David J. Barnes, Dominique Chu

Chapter 5. Mathematical Tools

Abstract
This chapter describes the use of the free, open-source computer algebra system Maxima. Maxima is a system similar to Maple and Mathematica. The use of Maxima is illustrated by a number of examples. Special emphasis is placed on practical advice on how the software can be used, and the reader is made aware of difficulties and pitfalls of Maxima. The chapter also demonstrates how to use Maxima in practice by walking the reader through a number of examples taken from earlier chapters of the book.
David J. Barnes, Dominique Chu

Chapter 6. Other Stochastic Methods and Prism

Abstract
This chapter introduces the reader to the concept of stochastic systems. It motivates the importance of noise and stochastic fluctuations in biological modeling and introduces some of the basic concepts of stochastic systems, including Markov chains and partition functions. The main objective of this theoretical part is to provide the reader with sufficient theoretical background to be able to understand original research papers in the field. Strong emphasis is placed on conveying a conceptual understanding of the topics, while avoiding burdening the reader with unnecessary mathematical detail. The second part of this chapter describes PRISM, which is a powerful computational tool for formulating, analyzing and simulating Markov-chain models. Throughout the chapter, concepts are illustrated using biologically-motivated case studies.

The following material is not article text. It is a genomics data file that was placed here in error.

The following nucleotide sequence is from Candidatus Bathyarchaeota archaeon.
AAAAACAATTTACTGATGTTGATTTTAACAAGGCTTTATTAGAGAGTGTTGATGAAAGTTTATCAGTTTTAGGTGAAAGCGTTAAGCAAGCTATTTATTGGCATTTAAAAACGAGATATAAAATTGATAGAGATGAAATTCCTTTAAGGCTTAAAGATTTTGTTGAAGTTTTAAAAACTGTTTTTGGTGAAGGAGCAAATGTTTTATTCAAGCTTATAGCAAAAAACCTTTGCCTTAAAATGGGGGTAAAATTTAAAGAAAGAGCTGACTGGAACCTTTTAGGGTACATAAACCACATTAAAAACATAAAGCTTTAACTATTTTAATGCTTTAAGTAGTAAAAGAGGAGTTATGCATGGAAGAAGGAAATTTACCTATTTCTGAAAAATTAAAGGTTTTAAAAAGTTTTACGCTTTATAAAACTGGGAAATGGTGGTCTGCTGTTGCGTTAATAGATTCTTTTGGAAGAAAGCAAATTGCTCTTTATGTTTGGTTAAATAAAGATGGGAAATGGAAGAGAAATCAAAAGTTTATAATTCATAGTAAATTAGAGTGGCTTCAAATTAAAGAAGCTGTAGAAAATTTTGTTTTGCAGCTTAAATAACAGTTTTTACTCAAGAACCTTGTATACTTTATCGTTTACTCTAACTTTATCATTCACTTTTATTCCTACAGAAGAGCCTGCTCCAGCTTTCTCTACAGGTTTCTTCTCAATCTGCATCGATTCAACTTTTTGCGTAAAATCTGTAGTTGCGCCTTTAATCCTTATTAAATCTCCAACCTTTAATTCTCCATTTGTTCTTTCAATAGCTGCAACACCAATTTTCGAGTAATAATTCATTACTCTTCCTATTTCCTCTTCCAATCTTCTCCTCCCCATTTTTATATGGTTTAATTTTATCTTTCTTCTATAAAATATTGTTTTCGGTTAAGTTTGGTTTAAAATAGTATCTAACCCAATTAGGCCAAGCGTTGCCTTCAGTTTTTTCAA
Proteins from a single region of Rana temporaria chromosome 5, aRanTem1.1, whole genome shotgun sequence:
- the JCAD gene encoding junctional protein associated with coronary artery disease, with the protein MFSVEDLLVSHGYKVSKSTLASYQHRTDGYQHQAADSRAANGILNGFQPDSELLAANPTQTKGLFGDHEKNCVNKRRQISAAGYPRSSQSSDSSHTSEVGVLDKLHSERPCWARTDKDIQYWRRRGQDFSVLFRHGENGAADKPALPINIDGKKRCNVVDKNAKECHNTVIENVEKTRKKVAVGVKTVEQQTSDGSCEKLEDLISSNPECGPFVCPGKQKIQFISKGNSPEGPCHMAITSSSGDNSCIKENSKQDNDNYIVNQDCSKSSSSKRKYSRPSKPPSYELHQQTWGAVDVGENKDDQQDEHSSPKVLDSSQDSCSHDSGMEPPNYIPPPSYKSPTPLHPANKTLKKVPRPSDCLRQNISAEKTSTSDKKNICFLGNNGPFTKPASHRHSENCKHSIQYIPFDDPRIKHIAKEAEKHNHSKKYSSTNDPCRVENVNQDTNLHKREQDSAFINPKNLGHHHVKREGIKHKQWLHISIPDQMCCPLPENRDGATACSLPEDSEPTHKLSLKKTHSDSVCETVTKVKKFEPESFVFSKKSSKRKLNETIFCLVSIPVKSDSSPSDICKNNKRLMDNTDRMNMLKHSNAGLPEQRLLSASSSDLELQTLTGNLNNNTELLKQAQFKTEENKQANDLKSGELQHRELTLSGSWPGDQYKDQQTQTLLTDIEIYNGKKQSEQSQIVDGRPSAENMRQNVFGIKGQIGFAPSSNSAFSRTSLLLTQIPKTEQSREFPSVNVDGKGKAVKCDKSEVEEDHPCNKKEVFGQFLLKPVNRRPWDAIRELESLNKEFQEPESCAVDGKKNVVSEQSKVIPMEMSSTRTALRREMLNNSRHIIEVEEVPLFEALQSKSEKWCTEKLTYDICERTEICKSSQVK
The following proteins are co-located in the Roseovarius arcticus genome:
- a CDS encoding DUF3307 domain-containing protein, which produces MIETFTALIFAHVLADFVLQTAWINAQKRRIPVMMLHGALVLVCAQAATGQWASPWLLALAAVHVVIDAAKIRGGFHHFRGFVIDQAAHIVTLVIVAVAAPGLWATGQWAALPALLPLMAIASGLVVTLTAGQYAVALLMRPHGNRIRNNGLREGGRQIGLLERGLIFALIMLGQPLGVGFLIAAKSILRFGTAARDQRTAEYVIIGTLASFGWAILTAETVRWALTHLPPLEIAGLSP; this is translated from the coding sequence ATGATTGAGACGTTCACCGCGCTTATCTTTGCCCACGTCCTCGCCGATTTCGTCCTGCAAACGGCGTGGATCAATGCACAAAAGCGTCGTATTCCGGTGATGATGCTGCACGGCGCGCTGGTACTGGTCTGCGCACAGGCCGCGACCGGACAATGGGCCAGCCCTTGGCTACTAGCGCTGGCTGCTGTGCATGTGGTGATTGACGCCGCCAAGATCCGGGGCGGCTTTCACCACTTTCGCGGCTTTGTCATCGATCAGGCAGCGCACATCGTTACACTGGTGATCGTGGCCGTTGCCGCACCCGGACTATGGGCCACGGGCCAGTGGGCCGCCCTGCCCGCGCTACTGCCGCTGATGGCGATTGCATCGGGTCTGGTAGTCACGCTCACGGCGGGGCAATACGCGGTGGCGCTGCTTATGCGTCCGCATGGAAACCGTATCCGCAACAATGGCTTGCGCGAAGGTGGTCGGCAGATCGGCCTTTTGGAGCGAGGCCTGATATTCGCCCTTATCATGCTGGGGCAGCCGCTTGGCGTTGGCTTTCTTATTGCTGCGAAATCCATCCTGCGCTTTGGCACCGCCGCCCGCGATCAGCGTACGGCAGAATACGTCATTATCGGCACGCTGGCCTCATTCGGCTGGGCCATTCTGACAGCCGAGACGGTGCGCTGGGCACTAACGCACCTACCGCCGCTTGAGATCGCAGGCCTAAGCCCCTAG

David J. Barnes, Dominique Chu

Chapter 7. Simulating Biochemical Systems

Abstract
This chapter introduces the reader to the principles underlying Gillespie’s widely-used stochastic simulation algorithm (SSA), for the exact stochastic modeling of chemical reactions involving relatively small numbers of molecules. We also look at Gibson and Bruck’s improvements to the SSA, in order to support larger numbers of reactions, as well as the more recent variation by Slepoy, Thompson and Plimpton. All of these techniques are illustrated with Java implementations and a discussion of their complexity. We also introduce the Dizzy and SGNS2 toolkits, which implement some of these approaches, along with tau-leap approximation and reaction delays.
David J. Barnes, Dominique Chu

Chapter 8. Biochemical Models Beyond the Perfect Mixing Assumption

Abstract
This chapter looks at modeling of biochemical systems when the assumption of perfect mixing is relaxed and spatial configurations of molecules need to be taken into account. Spatial simulations not only introduce additional degrees of freedom in the system, but demand a somewhat different way of thinking about the model. This chapter introduces the reader conceptually to spatial modeling but also contains two walk-through examples. It uses the widely respected Smoldyn simulation software to illustrate the modeling process in spatial systems. The case study in this model is a biochemical change detector.
David J. Barnes, Dominique Chu

Backmatter